Online & Websites

What you need to know:

When you’re browsing the web online, websites often use unique IDs stored in “cookies” (data files stored in your browser) to identify you. They function as the site’s short-term memory and can remember your settings, preferences, activities and login status while you visit different pages on the site or when you leave the site and come back. These are known as “1st party cookies” and can only be accessed by the website which created it.

However, large advertising networks, technology companies, social media platforms and data brokers can also create and store in your browser what are known as “3rd party cookies” when you visit websites across the web that have their code placed on that site. This allows these companies to be able to identify you as you navigate across the web and collect your online browsing data. This data is then utilized to facilitate advertising between brands that want to show ads and publishers (sites with content) that can place these ads on their pages. This mechanism for example, enables marketers to show you ads for a product you browsed on website A, while you are visiting website B.

This type of tracking has been a core part of how the online advertising industry has operated for many years. Privacy concerns though have increasingly put 3rd party cookies under fire, with some browsers implementing technology to block them by default. However, advertising networks and technology companies are continuing to look for new ways to collect data and track user across the web without the use of cookies. Furthermore, large tech companies with enough of your data collected through its own services (like owning the browser itself for example) may end up benefiting from a cookie-less world, as it makes the data from these alternative sources all the more valuable to advertisers.

Keep in mind that the majority of the internet has incentives aligned around data collection, where brands/retailers wants to serve consumers ads to drive purchases, publishers wants to sell ad space to brands/retailers and advertising/technology companies want to facilitate and enable that transaction in order to profit. This means the entire internet ecosystem is dependent on knowing and tracking you.

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Beyond tracking from websites and tech companies, your internet service provider (ISP) also has access to everything you do online, including websites and apps you’ve visited, when and where you visited those sites and what devices you are using. This type of data can be incredibly powerful for targeted advertising.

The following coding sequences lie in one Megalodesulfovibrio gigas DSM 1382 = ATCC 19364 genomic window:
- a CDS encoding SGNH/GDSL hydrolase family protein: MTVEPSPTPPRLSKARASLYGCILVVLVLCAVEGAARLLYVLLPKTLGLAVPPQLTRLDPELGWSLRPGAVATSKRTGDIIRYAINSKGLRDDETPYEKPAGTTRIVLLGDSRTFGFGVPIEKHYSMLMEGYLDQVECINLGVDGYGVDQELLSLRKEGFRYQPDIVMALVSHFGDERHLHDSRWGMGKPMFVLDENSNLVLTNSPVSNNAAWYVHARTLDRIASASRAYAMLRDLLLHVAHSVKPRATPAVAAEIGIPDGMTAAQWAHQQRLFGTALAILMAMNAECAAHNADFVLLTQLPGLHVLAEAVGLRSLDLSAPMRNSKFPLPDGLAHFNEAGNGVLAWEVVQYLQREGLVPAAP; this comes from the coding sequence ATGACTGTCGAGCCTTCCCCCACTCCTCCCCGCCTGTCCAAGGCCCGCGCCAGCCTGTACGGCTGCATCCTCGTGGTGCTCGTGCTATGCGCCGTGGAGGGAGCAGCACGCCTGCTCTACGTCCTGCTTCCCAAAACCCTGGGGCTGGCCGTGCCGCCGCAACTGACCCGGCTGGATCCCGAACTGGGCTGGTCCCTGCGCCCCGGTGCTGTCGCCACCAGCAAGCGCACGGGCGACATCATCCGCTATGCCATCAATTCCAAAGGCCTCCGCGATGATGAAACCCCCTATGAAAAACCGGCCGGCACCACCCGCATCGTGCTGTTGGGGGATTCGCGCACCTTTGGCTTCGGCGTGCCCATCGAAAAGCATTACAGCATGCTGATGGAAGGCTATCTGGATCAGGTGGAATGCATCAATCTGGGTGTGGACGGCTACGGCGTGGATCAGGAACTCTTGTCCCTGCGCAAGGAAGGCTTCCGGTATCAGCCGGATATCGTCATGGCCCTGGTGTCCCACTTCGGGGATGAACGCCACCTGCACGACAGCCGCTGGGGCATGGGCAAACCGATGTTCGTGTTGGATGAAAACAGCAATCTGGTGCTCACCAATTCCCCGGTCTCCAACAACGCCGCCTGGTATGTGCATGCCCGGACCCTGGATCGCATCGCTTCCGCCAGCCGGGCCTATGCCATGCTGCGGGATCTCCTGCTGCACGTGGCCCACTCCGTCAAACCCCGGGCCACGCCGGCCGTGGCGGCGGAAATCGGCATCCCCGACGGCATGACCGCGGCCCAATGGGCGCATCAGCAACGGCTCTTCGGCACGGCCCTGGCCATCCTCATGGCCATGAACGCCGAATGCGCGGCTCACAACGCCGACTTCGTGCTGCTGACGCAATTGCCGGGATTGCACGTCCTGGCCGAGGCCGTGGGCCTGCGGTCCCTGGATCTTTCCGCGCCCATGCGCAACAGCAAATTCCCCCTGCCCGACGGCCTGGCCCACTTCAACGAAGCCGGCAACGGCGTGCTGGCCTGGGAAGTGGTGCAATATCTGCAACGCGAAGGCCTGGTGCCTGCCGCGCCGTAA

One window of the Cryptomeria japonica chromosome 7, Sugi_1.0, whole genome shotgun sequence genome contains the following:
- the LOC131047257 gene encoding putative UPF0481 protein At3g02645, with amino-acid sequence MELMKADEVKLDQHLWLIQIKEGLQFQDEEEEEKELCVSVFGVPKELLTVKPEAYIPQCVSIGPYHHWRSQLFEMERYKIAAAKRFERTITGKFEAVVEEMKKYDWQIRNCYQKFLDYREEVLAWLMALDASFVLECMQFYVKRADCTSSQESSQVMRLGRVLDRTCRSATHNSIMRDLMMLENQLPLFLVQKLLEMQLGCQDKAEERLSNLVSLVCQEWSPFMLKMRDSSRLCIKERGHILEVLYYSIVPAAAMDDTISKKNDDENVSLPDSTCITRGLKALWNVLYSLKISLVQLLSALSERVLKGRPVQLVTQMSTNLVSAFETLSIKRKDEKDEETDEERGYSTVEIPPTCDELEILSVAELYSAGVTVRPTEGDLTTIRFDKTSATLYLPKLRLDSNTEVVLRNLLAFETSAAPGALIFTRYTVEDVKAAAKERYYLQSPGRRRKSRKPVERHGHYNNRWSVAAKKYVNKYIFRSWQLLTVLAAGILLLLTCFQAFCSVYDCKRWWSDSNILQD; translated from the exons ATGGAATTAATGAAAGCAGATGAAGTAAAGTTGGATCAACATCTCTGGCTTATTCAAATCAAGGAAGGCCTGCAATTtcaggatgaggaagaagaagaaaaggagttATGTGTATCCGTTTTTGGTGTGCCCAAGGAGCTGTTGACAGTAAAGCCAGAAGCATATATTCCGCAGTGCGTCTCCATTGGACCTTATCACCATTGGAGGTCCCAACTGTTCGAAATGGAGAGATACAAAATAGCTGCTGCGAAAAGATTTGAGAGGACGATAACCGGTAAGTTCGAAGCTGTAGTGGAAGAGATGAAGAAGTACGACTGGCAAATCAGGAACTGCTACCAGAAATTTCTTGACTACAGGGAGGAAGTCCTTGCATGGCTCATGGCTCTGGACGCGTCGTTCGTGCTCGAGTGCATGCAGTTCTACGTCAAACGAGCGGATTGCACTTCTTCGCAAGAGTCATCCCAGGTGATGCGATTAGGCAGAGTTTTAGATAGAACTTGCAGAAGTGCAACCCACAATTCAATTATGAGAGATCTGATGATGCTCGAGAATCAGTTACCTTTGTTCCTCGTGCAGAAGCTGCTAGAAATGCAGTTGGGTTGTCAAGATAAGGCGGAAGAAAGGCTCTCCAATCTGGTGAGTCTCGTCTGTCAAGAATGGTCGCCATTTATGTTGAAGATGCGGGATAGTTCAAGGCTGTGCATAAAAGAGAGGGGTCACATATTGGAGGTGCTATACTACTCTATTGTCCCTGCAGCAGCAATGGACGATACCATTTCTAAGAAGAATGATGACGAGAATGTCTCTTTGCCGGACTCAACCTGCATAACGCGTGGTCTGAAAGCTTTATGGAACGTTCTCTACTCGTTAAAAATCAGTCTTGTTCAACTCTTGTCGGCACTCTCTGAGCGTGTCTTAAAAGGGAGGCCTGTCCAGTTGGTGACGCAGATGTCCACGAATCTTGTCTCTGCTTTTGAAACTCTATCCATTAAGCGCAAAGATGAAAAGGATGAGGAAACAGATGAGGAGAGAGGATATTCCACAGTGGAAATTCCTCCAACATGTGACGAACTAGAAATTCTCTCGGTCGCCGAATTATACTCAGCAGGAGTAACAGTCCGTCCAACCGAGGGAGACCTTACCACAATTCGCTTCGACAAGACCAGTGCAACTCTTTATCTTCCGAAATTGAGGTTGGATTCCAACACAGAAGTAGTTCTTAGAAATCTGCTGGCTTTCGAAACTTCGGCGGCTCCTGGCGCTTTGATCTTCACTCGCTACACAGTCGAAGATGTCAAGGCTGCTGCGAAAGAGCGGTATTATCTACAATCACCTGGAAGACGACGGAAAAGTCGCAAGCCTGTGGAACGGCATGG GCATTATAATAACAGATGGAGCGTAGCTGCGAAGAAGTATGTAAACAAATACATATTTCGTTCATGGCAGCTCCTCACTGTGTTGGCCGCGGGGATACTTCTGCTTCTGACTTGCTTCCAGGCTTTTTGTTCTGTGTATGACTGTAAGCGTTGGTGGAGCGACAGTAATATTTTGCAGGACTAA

When you visit a website that uses the unencrypted protocol “HTTP” (a good chunk of the web), then your ISP can see the full URL and content of the webpage. When you visit one using the encrypted protocol “HTTPS”, then the ISP can see the top level domain name (i.e. google.com).

Federal protections that had prohibited ISPs from selling your online behavior data without consent was repealed in 2017, giving these companies free reign to monetize your data. Investigations are ongoing by the FTC to understand these companies’ data practices, but some states (like Maine), have taken matters in their own hands and barred this practice.

Learn More:

Learn more about cookies

How some browsers are phasing 3rd party cookies

How publishers are tackling the fall of 3rd party cookies and looking to create alliances to share data amongst themselves

How Facebook uses pixels to track you across websites without cookies

Digital fingerprinting, an alternative method to track users across the web

Google may end up better off in a world without cookies and holds a lot of power in how the digital advertising world will evolve

How Verizon used “supercookies” in 2016, cookies you can’t delete

Learn more about the 2017 repeal that allows ISPs to monetize your online data without consent

How FTC is investigating ISPs selling your online data without consent, and how Maine has barred the practice

What to do:

Check this website to see if your browser has 3rd party cookies enabled.

For Chrome- instructions on how to clear and change cookie settings here, also refer to here on how to manage other Google tracking mechanisms.

Considering changing to a browser with 3rd party cookies automatically blocked like Safari and Firefox or use extensions that help you block trackers like Ghostery. Read here for a summary of privacy focused browser options.

In addition, using services like VPNs or Tor will eliminate tracking (even from ISPs).

If making purchases online consider using a disposable email service to limit the ability to trace that data back to you. Also consider using services that can mask your credit card for additional levels of data and identity protection.